The summer has officially started. Sunshine, cool lemonades and the beach is what are on most people’s minds. Take a minute out of your busy schedule to read this article on the 10 best tips on how to conserve energy this summer – maybe you’ll find some simple tips that not only helps with lowering the global carbon footprint, but also cuts your energy costs!
- As much as one tenth of a typical American household’s energy consumption goes to the lighting sector. This means that if you’ve yet to replace your old incandescent light bulbs, you are losing out on a lot of cash! Energy saving light bulbs spends 80% less energy than Thomas Edison’s old incandescent ones!
- One of the reasons why incandescent light bulbs consumes five times more electricity than the energy-saving ones is that they emit light in the wavelengths that the human eye cannot detect, in other words heat. Actually, the majority of the electricity that goes into an incandescent light bulb is wasted as heat, which is usually a complete waste during the summer! CFLs and LEDs give off way less heat.
- Consider investing in a good air conditioner or heat pump for your house. This is a long-term investment, but it shouldn’t take long before you start seeing both improvements in indoor air quality as well as lower energy bills!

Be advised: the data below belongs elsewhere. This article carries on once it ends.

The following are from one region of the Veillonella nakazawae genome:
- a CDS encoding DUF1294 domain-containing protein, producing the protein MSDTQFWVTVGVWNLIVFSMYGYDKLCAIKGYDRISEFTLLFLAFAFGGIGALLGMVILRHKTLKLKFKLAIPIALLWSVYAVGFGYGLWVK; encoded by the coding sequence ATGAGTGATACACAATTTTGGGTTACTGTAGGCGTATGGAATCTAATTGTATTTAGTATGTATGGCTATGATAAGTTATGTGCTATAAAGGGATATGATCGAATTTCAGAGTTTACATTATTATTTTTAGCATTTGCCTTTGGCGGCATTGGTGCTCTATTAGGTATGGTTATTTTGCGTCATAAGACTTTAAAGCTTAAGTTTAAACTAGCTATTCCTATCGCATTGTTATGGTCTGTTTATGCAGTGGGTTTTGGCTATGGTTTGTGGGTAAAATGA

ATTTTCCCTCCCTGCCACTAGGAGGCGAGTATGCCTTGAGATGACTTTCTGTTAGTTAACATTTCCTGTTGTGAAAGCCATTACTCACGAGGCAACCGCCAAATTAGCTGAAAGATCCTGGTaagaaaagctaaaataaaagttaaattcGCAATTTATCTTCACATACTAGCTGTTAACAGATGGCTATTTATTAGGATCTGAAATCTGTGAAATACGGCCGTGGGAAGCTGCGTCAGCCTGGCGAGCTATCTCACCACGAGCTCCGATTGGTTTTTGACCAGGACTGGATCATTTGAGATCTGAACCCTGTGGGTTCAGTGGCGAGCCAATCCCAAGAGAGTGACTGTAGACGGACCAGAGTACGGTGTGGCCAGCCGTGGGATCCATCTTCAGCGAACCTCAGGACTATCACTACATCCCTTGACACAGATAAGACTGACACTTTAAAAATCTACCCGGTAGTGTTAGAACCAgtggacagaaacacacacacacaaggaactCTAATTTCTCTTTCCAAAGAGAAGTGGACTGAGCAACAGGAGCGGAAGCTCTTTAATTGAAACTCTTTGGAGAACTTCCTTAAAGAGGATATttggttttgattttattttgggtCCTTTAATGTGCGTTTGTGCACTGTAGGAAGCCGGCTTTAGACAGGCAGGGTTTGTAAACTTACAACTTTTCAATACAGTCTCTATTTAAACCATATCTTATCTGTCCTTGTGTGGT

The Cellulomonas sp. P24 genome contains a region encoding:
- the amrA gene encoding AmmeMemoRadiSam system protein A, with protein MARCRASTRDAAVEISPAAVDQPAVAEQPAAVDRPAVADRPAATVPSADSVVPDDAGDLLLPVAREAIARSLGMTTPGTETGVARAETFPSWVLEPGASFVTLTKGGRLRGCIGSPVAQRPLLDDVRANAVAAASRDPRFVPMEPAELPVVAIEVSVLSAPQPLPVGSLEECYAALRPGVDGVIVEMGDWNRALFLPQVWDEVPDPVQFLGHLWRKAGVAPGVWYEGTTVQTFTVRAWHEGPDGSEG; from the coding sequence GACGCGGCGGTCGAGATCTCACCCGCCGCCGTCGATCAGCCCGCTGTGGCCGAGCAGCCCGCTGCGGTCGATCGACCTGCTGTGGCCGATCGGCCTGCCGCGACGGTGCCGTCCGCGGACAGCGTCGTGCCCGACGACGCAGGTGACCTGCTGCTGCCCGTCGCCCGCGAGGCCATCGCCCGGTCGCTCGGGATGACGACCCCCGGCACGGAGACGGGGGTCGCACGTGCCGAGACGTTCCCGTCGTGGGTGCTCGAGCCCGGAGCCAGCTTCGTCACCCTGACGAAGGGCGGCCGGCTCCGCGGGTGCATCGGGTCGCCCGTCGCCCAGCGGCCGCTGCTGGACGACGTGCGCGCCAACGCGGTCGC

- Reduce your fuel consumption by not driving all the time. The summer is perfect for a walk, a run or cycling. Work on your tan and stop global warming at the same time (!)
- Cool roofs are designed to absorb as little and reflect as much as possible heat from the sun. This can be very convenient during the summer when cooling costs are high, but you probably might not want to install this in a house in a cold climate where heating is wanted.
- Natural sunlight is not only much better than artificial sunlight – it is also completely free! By taking advantage of the new energy-efficient windows on the market you get more sunlight and at the same time reduce heat leakage.
- Outdoor solar lighting is another great way to harness the energy in the sun. They are simple to set up, require very little maintenance and is an excellent source of free lighting.
- Another way to reduce cooling costs is landscape shading. Trees and plants can be grown at strategic locations outside your house to absorb large parts of the sunlight that otherwise would go straight into your home. As with number 6. This is probably not something you’d want in a cold climate where heating is a good thing.
- These days, investing in solar panels for your home can actually be quite profitable. Depending on where you live, state/government rebates and tax credits can reduce the costs of a solar system with more than 50%, which means that the payback time in some cases is 5 to 10 years.
- Last but not least is proper sealing of buildings. Tiny air leaks in your house can mean massive losses of energy and higher energy bills. This goes both ways (preventing cooling in the summer and heating when the outside air is cold)
What are your tips for saving energy in the summer? Feel free to add suggestions in the comment section below.
Photo by ozge can